Now recall how Naaman was angry, offended really, expecting the prophet to do some spectacular, even magical sort of action, waving his hand over his ailment and maybe calling upon the name of the Lord his God with some mysterious incantation—maybe hitting him on the forehead making Naaman keel over while yelling, “Heal!” Such are our superstitious demands on and expectations of God. We are all by nature “enthusiasts” and unclean, possessed by all sorts of false spiritual ideas. When Naaman was told, rather, to do the seemingly simple, even silly thing of washing in the Jordan River seven times he objected. “Are not…the rivers in Damascus, better than all the waters of Israel?” And he turned and went away in a rage.
So have especially those of Reformed, Anabaptist theology since the time of the Reformation been offended at the Biblical doctrine of the sacrament of Holy Baptism. They are those who to this day deny infant baptism and the idea that God actually does anything through this rite. They confuse faith with thinking and knowledge, therefore since little infants cannot think, they cannot “believe.” They also consider the rite of baptism, while not denying God’s command, to be an exercise only of our will and confession of our faith.
It is hard to see that anything spectacular or miraculous is happening when the priest or pastor pours water on someone’s head and you hear the drips of water in the font and the words said softly, “in the name of the Father and of the Son and of the Holy Spirit.” But it is truly astonishing to realize and believe that this is no longer just plain water, but it is water included in God’s command and combined with God’s word, “Wash and be clean!” It’s not the water by itself, and it is not just the word of God by itself either, but the word of God in and with the water that makes it a life-giving water, rich in grace, and a washing of the new birth in the Holy Spirit. The rivers in Damascus may well have been better, clearer, or, as we say in Michigan, “purer” than the somewhat sludgy Jordan. But that wasn’t the point. The point was God’s word and command.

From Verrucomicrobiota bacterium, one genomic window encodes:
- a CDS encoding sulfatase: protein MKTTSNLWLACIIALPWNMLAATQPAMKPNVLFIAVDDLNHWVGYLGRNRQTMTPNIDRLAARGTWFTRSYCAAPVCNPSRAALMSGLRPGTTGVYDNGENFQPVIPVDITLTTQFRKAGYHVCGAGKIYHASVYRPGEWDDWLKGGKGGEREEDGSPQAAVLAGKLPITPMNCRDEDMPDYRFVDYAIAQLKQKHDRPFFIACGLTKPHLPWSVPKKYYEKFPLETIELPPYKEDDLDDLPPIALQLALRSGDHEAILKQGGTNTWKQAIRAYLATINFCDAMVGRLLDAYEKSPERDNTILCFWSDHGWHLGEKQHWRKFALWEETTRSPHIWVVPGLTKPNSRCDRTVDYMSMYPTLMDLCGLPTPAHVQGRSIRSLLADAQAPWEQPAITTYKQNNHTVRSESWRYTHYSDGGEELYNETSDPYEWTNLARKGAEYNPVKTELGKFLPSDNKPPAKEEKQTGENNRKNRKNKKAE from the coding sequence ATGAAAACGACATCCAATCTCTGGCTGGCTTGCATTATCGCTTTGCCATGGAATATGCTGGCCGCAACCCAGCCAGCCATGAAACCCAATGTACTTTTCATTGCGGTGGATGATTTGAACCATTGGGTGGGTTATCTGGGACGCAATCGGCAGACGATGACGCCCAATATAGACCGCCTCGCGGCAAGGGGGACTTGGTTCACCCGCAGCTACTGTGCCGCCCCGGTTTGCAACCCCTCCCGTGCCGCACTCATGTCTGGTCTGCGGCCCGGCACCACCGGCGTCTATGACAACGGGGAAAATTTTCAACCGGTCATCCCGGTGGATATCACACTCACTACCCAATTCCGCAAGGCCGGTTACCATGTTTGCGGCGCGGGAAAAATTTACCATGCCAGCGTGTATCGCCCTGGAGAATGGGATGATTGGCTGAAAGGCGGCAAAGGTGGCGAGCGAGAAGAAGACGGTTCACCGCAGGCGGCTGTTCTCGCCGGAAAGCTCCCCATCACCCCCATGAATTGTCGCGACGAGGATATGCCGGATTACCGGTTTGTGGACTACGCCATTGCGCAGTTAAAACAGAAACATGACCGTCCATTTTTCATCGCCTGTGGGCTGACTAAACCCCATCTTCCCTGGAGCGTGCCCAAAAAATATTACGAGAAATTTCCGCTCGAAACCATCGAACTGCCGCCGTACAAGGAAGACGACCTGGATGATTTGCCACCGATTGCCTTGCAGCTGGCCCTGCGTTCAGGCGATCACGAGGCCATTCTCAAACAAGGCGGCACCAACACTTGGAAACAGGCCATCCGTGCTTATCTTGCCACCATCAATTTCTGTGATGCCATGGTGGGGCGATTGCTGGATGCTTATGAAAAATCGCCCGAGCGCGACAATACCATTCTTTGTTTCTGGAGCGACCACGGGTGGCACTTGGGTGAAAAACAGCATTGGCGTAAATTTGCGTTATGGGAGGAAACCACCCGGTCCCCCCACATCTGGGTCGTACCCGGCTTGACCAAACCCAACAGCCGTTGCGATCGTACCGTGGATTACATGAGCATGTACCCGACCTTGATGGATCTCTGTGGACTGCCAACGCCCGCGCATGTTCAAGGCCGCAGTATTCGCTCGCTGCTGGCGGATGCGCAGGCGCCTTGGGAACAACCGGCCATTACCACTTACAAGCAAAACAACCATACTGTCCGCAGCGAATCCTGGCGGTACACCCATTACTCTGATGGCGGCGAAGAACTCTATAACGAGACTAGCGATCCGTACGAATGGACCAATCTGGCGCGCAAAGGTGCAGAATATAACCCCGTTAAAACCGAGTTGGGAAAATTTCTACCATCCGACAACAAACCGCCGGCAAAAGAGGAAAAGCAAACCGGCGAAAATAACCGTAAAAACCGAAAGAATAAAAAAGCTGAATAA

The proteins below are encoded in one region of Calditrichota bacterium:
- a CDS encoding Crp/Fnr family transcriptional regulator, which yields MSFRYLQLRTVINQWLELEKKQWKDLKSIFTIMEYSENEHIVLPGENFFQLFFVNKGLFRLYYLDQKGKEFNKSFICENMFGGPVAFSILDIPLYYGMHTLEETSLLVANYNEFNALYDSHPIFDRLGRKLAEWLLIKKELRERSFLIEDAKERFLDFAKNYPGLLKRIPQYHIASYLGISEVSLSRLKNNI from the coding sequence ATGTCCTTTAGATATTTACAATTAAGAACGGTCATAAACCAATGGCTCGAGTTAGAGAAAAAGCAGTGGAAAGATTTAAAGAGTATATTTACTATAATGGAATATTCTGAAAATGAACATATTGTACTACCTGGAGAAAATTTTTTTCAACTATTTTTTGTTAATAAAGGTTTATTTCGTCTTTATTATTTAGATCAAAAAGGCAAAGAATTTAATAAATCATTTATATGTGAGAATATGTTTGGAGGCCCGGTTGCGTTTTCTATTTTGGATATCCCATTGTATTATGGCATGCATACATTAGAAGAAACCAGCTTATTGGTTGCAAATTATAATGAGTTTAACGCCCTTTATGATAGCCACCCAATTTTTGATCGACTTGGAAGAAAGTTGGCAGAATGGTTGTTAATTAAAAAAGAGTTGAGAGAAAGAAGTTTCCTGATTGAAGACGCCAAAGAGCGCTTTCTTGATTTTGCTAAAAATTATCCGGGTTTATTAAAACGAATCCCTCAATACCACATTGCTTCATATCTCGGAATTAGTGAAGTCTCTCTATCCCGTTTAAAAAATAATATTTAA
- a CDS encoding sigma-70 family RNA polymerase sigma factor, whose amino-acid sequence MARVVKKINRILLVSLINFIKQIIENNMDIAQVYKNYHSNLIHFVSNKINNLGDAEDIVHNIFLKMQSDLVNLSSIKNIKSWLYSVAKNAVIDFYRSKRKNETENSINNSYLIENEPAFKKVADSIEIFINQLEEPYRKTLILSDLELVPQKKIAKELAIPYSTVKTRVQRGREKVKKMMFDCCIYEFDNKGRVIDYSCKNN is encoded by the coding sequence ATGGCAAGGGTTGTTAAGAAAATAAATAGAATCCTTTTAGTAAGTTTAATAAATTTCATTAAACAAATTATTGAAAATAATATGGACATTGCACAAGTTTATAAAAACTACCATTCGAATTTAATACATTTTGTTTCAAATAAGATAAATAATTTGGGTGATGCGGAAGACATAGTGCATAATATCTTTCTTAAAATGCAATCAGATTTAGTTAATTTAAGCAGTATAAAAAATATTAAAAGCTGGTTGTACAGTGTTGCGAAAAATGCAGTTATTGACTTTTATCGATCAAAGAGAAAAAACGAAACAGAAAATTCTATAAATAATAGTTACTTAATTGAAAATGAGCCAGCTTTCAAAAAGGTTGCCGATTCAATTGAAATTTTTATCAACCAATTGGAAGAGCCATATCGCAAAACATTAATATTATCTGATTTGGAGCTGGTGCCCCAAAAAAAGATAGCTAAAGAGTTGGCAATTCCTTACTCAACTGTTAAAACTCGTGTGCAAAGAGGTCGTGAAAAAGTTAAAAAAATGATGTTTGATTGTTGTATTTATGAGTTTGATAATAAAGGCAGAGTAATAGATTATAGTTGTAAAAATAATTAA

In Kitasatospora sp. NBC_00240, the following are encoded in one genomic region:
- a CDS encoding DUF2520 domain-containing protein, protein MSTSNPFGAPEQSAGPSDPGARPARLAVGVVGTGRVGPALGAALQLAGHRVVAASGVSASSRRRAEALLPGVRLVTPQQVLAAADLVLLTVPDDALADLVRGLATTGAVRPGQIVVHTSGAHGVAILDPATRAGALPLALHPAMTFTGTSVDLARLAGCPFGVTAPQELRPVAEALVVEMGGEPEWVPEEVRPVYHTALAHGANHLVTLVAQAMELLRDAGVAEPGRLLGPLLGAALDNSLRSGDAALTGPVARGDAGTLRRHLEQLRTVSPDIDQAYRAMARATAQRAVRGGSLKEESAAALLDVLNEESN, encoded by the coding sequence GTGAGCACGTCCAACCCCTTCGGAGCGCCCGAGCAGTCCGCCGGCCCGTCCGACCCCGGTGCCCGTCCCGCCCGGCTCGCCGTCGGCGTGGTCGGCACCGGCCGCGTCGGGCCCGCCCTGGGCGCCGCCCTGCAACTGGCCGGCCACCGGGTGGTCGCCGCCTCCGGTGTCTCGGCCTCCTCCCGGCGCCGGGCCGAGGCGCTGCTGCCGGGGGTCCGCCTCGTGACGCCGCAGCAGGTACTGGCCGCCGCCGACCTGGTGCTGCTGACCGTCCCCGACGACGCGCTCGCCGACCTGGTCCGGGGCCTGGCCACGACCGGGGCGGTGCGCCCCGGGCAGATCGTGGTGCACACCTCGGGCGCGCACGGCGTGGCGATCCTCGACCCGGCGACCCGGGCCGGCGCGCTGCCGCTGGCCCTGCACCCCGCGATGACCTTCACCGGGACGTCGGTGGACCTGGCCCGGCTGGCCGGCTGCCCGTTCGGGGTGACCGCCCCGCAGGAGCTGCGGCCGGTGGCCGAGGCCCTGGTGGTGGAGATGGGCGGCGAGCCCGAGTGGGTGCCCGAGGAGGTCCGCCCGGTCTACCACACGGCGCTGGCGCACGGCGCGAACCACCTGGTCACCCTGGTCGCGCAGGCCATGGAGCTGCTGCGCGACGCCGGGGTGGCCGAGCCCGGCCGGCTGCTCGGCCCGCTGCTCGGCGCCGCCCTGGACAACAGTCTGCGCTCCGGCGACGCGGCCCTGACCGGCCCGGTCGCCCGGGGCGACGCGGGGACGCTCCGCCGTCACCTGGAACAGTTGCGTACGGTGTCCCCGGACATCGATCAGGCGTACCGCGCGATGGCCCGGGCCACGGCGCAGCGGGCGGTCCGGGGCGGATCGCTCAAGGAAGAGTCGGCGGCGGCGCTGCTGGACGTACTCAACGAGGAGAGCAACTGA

Martin Luther caught Naaman’s doubt and the skepticism of all unbelief when he penned the words of his famous Epiphany hymn which you have heard me quote time and again, “To Jordan Came the Christ, Our Lord,” saying,
All that the mortal eye beholds
Is water as we pour it.
Before the eye of faith unfolds
The pow’r of Jesus’ merit.
For here it sees the crimson flood
To all our ills bring healing;
The wonders of His precious blood
The love of God revealing,
Assuring His own pardon. (LSB 406:7)
Here you see that baptism is not just about water but also about the blood of Christ as here you are connected to the cross and sacrifice and death and resurrection of Christ, or rather, they are connected to you, all of Christ’s merit and forgiveness from the cross and empty tomb brought forward through history by this sacrament to dwell in and bear on you. For, as St. Paul says, in baptism “we were therefore buried with [Christ] through baptism into death in order that, just as Christ was raised from the dead through the glory of the Father, we too may live a new life” (Rom 6:4).
Of what sort of healing are you in need today? There are no magic incantations, no spectacular, breaking news of interest to the front pages of the newspaper; just the invitation, the water, the Word and sacraments, the command, “Wash and be clean.”
Water, blood, and Spirit crying,
By their witness testifying
To the One whose death-defying
Life has come, with life for all.
In a wat’ry grave are buried
All our sins that Jesus carried;
Christ, the Ark of Life, has ferried
Us across death’s raging flood.
Dark the way, yet Christ precedes us,
Past the scowl of death He leads us;
Spreads a table where He feeds us
With His body and His blood.
Spirit, water, blood entreating,
Working faith and its completing
In the One whose death-defeating
Life has come, with life for all. [LSB 597:1-3, 5]